Businesses in Saudi Arabia are significantly more optimistic about revenue growth and business opportunities than last year, as the Vision 2030 reforms set by Crown Prince Mohammed Bin Salman look to increase private sector participation.
The company said its growth barometer showed 33 per cent of middle-market businesses in the kingdom anticipate growing more than 10 per cent this year and 60 per cent anticipate 6-10 per cent growth – up 24 percentage points on 2017.
“The ambitious growth expectations of Saudi middle market companies cited in the EY Growth Barometer far outstrip the International Monetary Fund’s 2018 GDP growth forecast of 1.7 per cent,” said EY Saudi Arabia managing partner Fahad Altoaimi.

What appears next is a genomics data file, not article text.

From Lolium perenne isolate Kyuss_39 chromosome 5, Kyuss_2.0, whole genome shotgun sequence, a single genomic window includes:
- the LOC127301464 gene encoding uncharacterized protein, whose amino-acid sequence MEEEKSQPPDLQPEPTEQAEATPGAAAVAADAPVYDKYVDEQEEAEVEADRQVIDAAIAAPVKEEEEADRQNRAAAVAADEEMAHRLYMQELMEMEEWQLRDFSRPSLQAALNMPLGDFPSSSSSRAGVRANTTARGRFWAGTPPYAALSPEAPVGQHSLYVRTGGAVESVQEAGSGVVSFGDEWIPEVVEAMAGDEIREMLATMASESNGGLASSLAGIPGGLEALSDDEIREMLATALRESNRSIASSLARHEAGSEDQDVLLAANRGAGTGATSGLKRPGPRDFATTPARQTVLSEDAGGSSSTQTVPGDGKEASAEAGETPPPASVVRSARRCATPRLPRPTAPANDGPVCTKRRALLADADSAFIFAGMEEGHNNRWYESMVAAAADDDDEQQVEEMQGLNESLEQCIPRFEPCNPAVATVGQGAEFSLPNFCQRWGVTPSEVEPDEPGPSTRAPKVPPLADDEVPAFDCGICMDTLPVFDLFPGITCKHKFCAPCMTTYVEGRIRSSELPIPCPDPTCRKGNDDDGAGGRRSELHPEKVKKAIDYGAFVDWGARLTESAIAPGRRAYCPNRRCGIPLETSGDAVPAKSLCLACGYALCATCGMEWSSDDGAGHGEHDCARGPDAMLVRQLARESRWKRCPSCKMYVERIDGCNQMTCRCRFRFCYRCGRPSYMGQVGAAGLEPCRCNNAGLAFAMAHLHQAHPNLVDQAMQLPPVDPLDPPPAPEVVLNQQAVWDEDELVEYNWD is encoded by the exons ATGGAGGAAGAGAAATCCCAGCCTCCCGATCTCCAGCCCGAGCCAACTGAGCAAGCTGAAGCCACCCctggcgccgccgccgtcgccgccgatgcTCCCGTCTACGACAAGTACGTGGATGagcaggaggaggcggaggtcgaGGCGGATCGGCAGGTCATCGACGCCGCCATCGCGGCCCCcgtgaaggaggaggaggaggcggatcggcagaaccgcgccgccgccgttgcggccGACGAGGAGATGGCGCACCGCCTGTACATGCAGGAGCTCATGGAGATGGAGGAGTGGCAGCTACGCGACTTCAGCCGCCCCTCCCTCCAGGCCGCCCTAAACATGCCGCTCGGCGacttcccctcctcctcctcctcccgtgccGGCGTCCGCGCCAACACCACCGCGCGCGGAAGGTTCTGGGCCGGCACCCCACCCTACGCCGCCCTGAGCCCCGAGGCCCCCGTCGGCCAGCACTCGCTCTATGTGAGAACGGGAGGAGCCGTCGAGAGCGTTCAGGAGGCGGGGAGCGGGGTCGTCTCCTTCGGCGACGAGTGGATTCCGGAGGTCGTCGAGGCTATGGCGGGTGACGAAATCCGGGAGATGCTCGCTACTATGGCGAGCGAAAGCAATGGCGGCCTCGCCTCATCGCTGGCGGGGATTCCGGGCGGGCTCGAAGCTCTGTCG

“This is very encouraging for Saudi businesses – one of the key goals of Vision 2030 was to increase participation from middle-market businesses in the economy, and this has clearly boosted confidence.”
This optimism was also seen in hiring with 58 per cent of business leaders looking to recruit more full-time staff.
Nearly three quarters (73 per cent) of respondents said they were considering an IPO, 29 per cent said overseas expansion was a growth priority and 18 per cent said domestic growth.
Executives said cash flow was their number one challenge for growth, with 34 per cent relying on bank financing. However, there was optimism regarding government regulation, with 35 per cent citing it as the top driver of innovation compared to 7 per cent last year.
The wider study involved 2,766 C-suite executives in 21 countries, although the number of Saudi respondents was not stated.
More broadly, Saudi businesses have tackled higher costs this year linked to new fees for foreign staff, higher rates for fuel and electricity and a 5 per cent value added tax.
Unemployment among Saudi nationals rose to 12.9 per cent in the first quarter and 234,000 foreign workers left their jobs.
Source Credit: Gulf Business